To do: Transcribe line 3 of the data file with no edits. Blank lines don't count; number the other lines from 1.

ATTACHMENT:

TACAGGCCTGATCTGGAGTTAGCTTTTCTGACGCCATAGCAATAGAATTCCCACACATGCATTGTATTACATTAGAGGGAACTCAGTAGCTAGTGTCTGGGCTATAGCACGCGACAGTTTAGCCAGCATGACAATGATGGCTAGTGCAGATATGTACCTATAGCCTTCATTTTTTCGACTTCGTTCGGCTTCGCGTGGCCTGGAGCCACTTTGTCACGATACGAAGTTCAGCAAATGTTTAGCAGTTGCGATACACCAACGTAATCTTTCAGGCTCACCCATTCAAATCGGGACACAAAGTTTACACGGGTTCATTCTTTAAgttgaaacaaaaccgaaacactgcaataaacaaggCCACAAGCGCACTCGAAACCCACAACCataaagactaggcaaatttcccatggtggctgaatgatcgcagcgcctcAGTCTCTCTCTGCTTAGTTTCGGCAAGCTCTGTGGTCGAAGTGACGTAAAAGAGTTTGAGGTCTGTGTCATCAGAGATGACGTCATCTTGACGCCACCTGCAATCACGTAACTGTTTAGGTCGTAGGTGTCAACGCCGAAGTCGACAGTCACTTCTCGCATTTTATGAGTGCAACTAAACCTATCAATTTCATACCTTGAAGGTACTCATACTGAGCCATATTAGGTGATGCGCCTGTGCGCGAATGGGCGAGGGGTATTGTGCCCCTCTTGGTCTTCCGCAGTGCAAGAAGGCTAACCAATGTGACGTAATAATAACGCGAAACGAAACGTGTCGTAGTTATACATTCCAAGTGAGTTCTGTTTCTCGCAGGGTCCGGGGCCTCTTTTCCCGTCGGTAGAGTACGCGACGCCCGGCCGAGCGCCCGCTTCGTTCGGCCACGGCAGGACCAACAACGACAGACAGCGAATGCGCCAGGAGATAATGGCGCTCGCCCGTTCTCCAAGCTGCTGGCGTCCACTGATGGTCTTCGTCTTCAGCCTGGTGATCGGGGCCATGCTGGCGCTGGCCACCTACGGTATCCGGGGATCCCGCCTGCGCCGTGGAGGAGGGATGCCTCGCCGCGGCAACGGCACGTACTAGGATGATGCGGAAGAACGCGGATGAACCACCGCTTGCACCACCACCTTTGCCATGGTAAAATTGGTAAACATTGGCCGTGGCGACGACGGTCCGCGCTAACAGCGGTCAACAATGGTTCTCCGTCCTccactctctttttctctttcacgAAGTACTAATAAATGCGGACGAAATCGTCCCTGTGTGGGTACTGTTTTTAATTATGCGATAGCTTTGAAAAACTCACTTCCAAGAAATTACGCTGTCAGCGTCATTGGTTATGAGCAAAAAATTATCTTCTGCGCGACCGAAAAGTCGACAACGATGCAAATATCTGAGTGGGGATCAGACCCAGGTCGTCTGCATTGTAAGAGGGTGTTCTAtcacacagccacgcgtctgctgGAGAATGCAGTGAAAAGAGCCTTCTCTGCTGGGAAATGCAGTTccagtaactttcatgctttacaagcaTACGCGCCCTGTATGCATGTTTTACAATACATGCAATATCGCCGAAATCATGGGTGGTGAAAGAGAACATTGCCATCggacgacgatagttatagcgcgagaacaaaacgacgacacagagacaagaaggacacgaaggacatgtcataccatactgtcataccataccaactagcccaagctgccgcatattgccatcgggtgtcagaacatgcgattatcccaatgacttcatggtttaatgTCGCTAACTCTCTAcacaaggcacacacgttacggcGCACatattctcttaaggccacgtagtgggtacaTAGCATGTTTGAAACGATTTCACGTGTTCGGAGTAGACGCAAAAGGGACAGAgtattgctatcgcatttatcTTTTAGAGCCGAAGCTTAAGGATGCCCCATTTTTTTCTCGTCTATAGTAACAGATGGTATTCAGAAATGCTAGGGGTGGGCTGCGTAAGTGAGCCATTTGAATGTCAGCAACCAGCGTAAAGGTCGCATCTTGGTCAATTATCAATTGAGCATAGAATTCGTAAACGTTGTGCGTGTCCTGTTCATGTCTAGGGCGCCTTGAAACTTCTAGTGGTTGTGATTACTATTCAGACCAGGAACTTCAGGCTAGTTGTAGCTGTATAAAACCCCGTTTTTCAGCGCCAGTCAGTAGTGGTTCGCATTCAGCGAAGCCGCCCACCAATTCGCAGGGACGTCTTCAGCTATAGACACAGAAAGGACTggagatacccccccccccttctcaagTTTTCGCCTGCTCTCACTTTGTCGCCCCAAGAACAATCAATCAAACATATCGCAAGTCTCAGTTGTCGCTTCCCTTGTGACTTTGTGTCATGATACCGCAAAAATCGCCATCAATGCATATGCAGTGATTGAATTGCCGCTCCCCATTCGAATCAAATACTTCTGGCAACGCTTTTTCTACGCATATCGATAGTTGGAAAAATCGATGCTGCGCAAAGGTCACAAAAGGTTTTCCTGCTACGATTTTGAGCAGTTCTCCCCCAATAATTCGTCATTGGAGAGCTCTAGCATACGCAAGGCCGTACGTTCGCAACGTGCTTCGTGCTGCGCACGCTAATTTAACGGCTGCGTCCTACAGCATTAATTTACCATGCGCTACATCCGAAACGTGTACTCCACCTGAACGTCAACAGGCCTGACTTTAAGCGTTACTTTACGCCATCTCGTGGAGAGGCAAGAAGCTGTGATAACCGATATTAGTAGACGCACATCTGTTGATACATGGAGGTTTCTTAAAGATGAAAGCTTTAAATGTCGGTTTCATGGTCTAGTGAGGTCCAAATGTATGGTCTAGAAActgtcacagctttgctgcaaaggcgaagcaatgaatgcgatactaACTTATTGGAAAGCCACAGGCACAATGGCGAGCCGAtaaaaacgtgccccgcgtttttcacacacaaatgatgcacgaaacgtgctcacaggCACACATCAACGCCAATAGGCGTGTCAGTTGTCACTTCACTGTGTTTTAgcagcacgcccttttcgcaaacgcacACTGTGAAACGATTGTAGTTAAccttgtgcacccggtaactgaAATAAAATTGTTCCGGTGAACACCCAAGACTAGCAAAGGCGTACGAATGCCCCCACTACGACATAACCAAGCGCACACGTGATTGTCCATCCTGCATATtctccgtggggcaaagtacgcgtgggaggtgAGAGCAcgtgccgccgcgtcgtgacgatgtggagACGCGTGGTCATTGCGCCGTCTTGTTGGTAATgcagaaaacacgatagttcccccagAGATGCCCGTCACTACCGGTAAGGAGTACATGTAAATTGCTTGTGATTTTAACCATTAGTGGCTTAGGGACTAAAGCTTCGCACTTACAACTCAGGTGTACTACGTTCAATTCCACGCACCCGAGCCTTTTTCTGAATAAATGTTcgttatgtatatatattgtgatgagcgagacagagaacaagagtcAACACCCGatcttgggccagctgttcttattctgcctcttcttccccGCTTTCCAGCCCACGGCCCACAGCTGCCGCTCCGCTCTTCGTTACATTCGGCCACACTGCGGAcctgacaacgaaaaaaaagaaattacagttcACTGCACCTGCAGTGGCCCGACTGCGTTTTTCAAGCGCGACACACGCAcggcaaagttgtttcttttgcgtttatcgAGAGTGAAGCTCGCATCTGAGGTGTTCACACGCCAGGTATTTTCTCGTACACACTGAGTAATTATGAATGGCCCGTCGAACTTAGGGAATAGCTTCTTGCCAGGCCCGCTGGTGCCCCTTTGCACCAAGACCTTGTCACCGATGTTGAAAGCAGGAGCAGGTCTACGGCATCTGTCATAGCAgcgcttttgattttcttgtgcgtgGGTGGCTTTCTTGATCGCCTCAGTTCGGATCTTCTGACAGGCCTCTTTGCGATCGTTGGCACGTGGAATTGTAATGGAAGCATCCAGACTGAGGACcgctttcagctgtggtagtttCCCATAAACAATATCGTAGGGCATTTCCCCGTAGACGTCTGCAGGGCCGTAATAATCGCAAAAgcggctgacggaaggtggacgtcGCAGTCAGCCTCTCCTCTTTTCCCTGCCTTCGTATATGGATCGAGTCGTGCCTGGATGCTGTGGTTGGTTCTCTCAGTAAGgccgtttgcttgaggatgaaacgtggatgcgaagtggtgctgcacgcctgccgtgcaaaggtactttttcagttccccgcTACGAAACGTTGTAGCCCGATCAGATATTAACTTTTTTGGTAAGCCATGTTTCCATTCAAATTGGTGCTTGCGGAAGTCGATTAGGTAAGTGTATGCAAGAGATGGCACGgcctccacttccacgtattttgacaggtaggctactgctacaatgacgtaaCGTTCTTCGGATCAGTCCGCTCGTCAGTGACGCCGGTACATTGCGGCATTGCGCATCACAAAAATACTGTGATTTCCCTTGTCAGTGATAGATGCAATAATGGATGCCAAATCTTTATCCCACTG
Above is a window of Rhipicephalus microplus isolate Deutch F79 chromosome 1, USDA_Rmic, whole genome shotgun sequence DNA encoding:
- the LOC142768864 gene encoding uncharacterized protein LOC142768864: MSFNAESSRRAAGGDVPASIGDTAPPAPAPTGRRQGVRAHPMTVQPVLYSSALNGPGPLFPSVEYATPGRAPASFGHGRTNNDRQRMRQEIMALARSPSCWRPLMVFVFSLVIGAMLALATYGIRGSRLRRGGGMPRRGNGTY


- the LOC142768864 gene encoding uncharacterized protein LOC142768864: MSFNAESSRRAAGGDVPASIGDTAPPAPAPTGRRQGVRAHPMTVQPVLYSSALNGPGPLFPSVEYATPGRAPASFGHGRTNNDRQRMRQEIMALARSPSCWRPLMVFVFSLVIGAMLALATYGIRGSRLRRGGGMPRRGNGTY